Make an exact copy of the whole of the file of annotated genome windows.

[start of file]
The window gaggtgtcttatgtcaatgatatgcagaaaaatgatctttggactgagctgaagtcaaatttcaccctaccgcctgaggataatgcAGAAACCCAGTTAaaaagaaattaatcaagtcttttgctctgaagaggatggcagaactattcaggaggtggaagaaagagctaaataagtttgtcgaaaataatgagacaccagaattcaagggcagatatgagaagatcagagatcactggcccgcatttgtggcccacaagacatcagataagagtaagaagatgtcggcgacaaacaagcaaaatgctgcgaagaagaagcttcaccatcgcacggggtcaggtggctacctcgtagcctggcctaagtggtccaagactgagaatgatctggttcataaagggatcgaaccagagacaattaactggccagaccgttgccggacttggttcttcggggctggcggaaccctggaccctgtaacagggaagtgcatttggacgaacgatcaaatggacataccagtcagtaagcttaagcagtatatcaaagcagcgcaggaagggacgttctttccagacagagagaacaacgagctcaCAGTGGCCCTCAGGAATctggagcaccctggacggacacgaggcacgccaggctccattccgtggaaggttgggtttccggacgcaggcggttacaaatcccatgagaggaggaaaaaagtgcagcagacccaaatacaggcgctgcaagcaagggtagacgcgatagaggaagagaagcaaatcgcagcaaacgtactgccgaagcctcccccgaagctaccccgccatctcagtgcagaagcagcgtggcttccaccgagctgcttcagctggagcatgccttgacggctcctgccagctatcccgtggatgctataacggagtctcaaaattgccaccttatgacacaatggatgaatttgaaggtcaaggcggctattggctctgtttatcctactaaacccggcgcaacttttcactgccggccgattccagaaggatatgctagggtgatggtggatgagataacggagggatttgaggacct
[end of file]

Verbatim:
The window gaggtgtcttatgtcaatgatatgcagaaaaatgatctttggactgagctgaagtcaaatttcaccctaccgcctgaggataatgcAGAAACCCAGTTAaaaagaaattaatcaagtcttttgctctgaagaggatggcagaactattcaggaggtggaagaaagagctaaataagtttgtcgaaaataatgagacaccagaattcaagggcagatatgagaagatcagagatcactggcccgcatttgtggcccacaagacatcagataagagtaagaagatgtcggcgacaaacaagcaaaatgctgcgaagaagaagcttcaccatcgcacggggtcaggtggctacctcgtagcctggcctaagtggtccaagactgagaatgatctggttcataaagggatcgaaccagagacaattaactggccagaccgttgccggacttggttcttcggggctggcggaaccctggaccctgtaacagggaagtgcatttggacgaacgatcaaatggacataccagtcagtaagcttaagcagtatatcaaagcagcgcaggaagggacgttctttccagacagagagaacaacgagctcaCAGTGGCCCTCAGGAATctggagcaccctggacggacacgaggcacgccaggctccattccgtggaaggttgggtttccggacgcaggcggttacaaatcccatgagaggaggaaaaaagtgcagcagacccaaatacaggcgctgcaagcaagggtagacgcgatagaggaagagaagcaaatcgcagcaaacgtactgccgaagcctcccccgaagctaccccgccatctcagtgcagaagcagcgtggcttccaccgagctgcttcagctggagcatgccttgacggctcctgccagctatcccgtggatgctataacggagtctcaaaattgccaccttatgacacaatggatgaatttgaaggtcaaggcggctattggctctgtttatcctactaaacccggcgcaacttttcactgccggccgattccagaaggatatgctagggtgatggtggatgagataacggagggatttgaggacct